||1. echo. The wording of the outside text is used, but as background music,
||lend sonority or to guide reactivity. This is what Revelation does all the
time; it is
||what the cinema critics call nondiegetic music (not actually part of the
||rather, part of the soundtrack).
||2. reference (but nonspecific). vague diegetic (inside the story)
||as "as it is written" or "to fulfill the scripture."
||3. explicit quotation, as the Isaiah mention at the beginning of Mk.
||(In fact Malachi is also involved).
||I would code these respectively (where 00 replaces the exact chapter and
||1. e Psa 00:0
||2. r Deu 00:0
||3. q Isa 00:0 [Mal 00:0]
||Those who like may enclose M (Masoretic) or S (Septuagint) in parentheses
||following these identifications. In fact, I wish they routinely would.
||If the text in question is not OT, use its name instead (eg, T Mos). I
||that a different siglum is necessary; the name alone conveys the
||It may be a convenience that letter codes only are used for these outside
||scriptural connections. If someone can typographically enclose them in a
||so much the more distinctive.
||(2) Another thing helpful to be able to annotate is relations between
||*within* the same text. If something refers ahead, or refers back, then we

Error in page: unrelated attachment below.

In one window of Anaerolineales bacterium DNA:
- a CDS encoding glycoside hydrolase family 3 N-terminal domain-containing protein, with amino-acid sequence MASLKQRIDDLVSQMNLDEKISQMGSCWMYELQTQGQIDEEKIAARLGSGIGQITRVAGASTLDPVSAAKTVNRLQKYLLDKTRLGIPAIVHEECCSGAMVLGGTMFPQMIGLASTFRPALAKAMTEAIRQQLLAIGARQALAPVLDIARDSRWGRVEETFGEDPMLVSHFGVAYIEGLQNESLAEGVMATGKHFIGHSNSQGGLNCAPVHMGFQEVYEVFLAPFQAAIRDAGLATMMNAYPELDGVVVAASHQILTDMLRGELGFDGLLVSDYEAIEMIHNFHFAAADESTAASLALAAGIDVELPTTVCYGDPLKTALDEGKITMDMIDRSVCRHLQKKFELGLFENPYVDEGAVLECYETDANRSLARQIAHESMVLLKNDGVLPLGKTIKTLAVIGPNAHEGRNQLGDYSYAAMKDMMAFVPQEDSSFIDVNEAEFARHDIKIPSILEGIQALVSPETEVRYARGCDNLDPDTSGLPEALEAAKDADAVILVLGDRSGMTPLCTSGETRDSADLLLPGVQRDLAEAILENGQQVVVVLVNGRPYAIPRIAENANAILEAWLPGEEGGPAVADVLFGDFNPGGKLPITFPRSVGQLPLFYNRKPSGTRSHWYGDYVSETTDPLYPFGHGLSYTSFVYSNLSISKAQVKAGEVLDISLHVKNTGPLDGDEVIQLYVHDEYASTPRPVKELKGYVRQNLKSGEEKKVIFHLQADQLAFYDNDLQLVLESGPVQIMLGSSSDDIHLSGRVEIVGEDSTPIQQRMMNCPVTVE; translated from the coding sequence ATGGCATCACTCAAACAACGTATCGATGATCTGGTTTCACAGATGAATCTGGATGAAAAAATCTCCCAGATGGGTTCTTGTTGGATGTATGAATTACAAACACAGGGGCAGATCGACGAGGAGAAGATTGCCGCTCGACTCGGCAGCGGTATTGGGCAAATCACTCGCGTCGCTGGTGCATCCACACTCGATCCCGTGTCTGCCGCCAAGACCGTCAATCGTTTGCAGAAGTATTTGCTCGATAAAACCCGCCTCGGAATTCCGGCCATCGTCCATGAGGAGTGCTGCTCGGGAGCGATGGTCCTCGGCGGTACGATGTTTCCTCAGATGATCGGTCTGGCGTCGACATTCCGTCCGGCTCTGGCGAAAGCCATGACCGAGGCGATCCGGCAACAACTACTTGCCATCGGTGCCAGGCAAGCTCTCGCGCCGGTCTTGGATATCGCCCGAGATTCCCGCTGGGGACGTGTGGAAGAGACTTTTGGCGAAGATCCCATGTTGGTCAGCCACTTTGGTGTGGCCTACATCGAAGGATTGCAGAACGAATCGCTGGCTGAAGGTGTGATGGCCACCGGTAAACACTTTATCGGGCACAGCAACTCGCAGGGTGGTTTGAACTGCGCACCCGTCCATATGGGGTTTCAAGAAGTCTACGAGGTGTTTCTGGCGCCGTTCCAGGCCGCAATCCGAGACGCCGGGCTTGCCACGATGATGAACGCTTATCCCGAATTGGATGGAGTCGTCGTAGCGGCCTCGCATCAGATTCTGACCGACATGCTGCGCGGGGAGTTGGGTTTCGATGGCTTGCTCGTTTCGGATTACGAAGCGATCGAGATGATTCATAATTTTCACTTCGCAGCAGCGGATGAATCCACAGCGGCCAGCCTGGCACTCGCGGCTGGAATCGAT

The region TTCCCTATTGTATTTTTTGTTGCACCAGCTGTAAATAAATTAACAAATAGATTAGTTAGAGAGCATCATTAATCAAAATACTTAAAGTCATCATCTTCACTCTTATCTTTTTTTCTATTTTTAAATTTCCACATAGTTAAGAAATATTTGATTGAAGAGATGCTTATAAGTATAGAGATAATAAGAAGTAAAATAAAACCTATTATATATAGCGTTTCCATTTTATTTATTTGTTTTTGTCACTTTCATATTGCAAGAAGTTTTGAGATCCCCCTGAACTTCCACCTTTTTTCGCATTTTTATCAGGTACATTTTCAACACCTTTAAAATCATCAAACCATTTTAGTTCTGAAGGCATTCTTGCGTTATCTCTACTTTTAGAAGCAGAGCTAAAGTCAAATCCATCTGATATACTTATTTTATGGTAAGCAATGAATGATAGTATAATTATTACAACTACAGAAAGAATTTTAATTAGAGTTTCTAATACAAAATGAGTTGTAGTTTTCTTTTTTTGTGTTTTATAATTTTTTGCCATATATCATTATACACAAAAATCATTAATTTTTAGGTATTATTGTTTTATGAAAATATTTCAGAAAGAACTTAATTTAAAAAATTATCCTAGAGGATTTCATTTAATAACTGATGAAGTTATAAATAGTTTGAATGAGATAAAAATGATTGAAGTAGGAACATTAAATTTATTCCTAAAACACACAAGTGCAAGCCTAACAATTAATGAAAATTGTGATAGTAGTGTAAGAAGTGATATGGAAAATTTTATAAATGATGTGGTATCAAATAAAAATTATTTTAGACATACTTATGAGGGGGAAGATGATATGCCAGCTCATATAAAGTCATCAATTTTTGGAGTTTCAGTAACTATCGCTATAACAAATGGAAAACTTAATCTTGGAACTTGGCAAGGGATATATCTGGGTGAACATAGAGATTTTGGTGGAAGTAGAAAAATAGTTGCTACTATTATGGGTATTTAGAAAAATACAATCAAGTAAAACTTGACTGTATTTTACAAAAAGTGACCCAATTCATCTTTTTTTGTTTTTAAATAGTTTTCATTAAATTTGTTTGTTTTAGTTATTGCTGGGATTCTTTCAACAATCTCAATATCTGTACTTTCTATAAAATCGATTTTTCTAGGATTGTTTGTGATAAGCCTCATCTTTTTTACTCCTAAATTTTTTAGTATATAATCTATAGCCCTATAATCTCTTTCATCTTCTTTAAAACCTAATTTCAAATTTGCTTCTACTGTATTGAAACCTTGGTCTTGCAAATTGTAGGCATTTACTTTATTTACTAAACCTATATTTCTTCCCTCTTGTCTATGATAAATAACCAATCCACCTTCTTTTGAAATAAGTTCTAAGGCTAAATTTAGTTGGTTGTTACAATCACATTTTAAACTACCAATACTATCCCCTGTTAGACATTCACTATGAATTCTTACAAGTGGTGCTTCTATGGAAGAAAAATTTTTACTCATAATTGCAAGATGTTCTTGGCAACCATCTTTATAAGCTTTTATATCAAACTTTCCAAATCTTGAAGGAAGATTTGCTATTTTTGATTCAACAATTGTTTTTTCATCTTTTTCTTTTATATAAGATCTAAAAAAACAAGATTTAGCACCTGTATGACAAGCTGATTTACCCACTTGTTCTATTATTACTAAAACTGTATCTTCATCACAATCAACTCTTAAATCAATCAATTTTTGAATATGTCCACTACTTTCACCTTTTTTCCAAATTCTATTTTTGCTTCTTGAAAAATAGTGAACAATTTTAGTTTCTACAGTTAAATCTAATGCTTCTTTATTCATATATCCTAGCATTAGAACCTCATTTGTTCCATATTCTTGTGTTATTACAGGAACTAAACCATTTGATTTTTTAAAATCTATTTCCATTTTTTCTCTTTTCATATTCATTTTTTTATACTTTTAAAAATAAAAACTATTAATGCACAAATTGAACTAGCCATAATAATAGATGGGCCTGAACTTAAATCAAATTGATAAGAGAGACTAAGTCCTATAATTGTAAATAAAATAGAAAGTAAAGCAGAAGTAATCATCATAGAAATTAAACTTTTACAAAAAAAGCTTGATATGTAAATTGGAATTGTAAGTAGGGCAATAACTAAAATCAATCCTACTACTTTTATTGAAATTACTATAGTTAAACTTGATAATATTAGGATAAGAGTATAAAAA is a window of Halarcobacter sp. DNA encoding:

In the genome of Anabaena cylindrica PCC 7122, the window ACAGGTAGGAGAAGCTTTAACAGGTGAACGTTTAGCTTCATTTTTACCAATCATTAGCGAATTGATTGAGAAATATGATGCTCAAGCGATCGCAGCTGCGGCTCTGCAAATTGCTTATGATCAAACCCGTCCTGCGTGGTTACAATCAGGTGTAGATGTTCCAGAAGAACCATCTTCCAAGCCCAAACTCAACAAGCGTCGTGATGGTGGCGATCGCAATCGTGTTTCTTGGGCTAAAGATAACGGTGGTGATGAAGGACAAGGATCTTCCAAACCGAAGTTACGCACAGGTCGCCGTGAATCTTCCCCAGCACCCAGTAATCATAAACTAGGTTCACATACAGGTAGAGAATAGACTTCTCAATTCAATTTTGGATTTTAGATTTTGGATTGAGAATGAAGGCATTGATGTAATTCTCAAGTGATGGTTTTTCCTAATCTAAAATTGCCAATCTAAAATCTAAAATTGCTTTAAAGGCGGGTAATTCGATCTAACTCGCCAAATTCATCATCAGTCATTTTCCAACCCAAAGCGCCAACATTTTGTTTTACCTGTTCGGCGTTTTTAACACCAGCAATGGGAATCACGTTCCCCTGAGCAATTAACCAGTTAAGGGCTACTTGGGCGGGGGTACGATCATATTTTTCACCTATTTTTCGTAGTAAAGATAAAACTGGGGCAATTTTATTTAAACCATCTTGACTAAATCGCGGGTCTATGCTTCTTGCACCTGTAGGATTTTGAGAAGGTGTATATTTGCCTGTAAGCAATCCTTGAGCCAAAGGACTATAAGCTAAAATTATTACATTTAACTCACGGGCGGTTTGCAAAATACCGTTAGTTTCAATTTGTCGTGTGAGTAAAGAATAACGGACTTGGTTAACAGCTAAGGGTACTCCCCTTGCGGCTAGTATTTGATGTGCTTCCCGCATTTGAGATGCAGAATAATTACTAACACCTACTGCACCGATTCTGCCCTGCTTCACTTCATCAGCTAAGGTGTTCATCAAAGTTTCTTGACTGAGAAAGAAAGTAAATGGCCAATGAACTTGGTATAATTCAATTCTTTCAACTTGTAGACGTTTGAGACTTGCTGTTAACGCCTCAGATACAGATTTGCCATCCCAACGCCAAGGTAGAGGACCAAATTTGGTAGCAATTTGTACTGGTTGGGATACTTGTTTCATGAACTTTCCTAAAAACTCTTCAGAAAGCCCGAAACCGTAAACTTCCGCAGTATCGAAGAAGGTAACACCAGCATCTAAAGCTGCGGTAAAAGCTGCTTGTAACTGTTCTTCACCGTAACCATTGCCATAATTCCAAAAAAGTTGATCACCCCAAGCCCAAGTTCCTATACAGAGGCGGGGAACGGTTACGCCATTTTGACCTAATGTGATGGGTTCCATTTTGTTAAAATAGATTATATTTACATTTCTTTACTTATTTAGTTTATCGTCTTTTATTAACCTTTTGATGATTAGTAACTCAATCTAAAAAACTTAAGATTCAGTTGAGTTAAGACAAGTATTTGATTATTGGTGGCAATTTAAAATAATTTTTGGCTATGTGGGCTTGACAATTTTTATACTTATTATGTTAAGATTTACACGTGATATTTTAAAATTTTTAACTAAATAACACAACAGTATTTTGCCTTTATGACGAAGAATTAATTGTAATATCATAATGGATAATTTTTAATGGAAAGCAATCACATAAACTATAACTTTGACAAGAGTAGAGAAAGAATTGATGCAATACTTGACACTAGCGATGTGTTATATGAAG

||use the appropriate arrows, thus the famous two Galilee sayings in Mark:
||14:28 > 16:7
||16:7 < 14:28
||There are things in Mk, especially, which point back to events not
||the earlier text, one being the accusation that Jesus had claimed that he
||rebuild the Temple in three days. It is instructive to see how the later
||(and especially Acts) manage this conundrum. In such cases, the passage in
||question points backward to precisely nothing. I might be tempted to mark
||a passage this
||# < (read, "referring back to no incident in the present text")
||There are also the Matthean and other doublets, where we don't necessarily
||least at the outset) want to say that one depends on the other, but simply
||to point to the recurrence. These parallels can probably use the